What is Tempeh? Everything you need to know about Tempeh | Totally Vegan Buzz
Everything You Need To Know About Tempeh
Image: Wikimedia

Tempeh is a popular soy-based food often used as a meat replacement in vegan and vegetarian dishes. But what is tempeh? Is it healthy? How do you make it? Where does it come from? Totally Vegan Buzz brings you the definitive guide to tempeh.

Diced vegan tempeh blocks lying on wooden table
Tempeh is a high-protein meat alternative made from soy beans. Image: Wikimedia

What is tempeh?

Tempeh is a traditional soy based food commonly served as a high-protein alternative to meat. To make it, split soybeans are fermented under controlled conditions to form a cake. Some types of tempeh are made from wheat, other beans, a mixture of grains and beans, pulp of soy, or barley. It has a firm texture and a nutty flavour, and is popular with vegetarians and vegans.

What is the history of tempeh?

Tempeh originated on the island of Java in Indonesia. It is one of the few soy-based products to not have originated in Japan, China or Korea. The name tempeh is thought to be derived from ‘tumpi’, an old Javanese whitish food made from fried batter of rice flour. Other accounts suggest it comes from the term ‘tape’ or ‘tapai’, meaning fermentation. 

What does tempeh taste like?

Tempeh has a strong nutty texture with a earthy mushroom flavour. It easily absorbs sauces and spices, making it a versatile ingredient for chilli, stew, sandwiches, pasta, stir-fries and tacos.

Is tempeh the same as tofu?

No. Even though tempeh and tofu are both made from soy and are rich sources of protein, they are completely different . The process of making, the texture and the flavour are entirely different.

To make tempeh, soybeans are fermented and minimally processed. Tofu is made by coagulating soy milk and then pressing the curd to form blocks. Tempeh is firmer with a varied texture from whole soybeans, whereas tofu has a plain, solid, soft and sometimes rubbery texture. The tastes are completely distinct – tempeh is more nutty with a mushroom taste whereas tofu is bland with a subtle flavour.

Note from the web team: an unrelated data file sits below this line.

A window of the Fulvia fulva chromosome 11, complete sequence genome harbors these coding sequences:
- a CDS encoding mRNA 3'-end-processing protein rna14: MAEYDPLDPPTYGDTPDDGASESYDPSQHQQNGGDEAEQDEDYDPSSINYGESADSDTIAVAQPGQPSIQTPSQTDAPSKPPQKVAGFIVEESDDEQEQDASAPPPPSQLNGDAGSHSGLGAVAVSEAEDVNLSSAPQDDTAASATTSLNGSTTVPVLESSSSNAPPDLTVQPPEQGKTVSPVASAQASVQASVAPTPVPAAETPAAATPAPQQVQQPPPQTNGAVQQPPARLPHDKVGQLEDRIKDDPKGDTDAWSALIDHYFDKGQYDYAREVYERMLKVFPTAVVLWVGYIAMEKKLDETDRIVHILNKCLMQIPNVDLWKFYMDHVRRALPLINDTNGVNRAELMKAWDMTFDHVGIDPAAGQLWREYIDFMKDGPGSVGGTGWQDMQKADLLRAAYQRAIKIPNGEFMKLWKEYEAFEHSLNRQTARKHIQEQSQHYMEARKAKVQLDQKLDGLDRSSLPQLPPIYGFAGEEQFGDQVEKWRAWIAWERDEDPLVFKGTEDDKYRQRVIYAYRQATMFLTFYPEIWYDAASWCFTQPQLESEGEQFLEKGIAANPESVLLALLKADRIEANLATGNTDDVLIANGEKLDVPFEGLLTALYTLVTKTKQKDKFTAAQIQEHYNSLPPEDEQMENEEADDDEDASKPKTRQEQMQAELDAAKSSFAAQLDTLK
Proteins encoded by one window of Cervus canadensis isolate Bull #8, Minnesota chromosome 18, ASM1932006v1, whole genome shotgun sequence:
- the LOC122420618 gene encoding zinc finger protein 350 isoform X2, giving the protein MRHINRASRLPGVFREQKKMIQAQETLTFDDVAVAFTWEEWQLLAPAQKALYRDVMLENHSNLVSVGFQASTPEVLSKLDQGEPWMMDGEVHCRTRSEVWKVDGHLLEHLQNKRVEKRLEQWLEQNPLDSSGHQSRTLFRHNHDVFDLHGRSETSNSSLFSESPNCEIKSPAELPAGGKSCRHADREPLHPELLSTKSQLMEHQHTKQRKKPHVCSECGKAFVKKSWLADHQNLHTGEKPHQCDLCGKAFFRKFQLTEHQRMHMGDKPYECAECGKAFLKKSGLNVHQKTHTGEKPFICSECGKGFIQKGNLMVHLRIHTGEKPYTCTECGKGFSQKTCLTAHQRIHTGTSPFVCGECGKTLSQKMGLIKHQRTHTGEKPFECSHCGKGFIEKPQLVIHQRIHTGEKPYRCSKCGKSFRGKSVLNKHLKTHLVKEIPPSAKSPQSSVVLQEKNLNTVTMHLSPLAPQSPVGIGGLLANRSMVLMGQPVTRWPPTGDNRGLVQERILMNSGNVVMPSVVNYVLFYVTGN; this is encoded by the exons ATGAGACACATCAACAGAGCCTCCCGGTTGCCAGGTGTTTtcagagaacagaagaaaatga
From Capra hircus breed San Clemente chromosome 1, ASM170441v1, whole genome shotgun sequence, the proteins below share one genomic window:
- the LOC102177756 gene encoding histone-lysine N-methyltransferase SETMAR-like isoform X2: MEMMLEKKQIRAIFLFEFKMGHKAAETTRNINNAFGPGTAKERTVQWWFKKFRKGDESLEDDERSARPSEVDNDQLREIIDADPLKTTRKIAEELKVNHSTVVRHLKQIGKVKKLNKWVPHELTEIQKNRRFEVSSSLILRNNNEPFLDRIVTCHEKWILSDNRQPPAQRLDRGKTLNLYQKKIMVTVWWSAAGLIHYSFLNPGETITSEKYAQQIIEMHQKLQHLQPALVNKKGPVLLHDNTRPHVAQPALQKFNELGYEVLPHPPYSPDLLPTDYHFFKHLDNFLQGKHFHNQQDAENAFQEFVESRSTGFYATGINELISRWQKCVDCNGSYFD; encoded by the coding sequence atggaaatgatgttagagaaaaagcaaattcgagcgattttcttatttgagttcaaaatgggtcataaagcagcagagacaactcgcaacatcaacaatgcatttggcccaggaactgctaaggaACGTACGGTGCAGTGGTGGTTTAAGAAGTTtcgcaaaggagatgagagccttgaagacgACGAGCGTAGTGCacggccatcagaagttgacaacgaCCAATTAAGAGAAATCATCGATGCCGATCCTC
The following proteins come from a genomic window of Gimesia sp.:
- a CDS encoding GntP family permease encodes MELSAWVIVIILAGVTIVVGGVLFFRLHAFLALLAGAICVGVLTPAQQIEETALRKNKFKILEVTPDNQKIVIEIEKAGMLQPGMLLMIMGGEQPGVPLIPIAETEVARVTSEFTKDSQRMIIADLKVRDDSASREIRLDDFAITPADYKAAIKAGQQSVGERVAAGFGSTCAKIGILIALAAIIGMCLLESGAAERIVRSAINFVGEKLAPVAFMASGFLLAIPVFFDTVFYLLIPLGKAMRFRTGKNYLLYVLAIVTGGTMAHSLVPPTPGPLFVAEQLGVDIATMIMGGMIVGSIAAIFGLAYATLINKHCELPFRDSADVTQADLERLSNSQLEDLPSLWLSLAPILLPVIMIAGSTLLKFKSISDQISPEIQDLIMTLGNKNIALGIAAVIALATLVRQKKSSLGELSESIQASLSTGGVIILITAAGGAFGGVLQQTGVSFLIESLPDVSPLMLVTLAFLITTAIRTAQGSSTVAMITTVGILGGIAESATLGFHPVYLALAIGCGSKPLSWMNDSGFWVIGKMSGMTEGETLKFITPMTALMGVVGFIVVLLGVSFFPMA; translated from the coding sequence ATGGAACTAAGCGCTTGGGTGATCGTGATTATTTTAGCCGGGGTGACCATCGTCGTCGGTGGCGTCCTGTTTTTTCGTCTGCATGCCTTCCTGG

Tempeh salad in a wooden bowl with chopsticks alongside other foods
Tempeh salad in a wooden bowl with chopsticks. Image: Pixabay

How does tempeh stack up nutritionally?

Tempeh is used as a meat substitute as it is packed with protein. It is also a source of copper, fibre, phosphorus, vitamin B2 and magnesium. According to Dr. Axe, ‘tempeh is known to reduce cholesterol, increase bone density, decrease menopausal symptoms and promote muscle recovery”. As tempeh is made through fermentation, it contains enzymes which make it easier for the body to process and absorb proteins and other nutrients.

Tempeh is considered a nutritional food for all age groups, and is popular for vegans and non-vegans. A recent report from Persistence Market Research (PMR) predicted the global tempeh market to be worth $5.8 billion by 2026, exceeding the current value of $3.6 billion.

Is tempeh good for you?

Tempeh has numerous health benefits:

  • A rich source of plant-based protein which helps vegetarians and vegans fulfil their protein requirements
  • Helps lower cholesterol and promotes better heart health. Studies suggest tempeh has soy isoflavones which help decrease cholesterol levels
  • Rich in probiotics which are good for the digestive system and boost immunity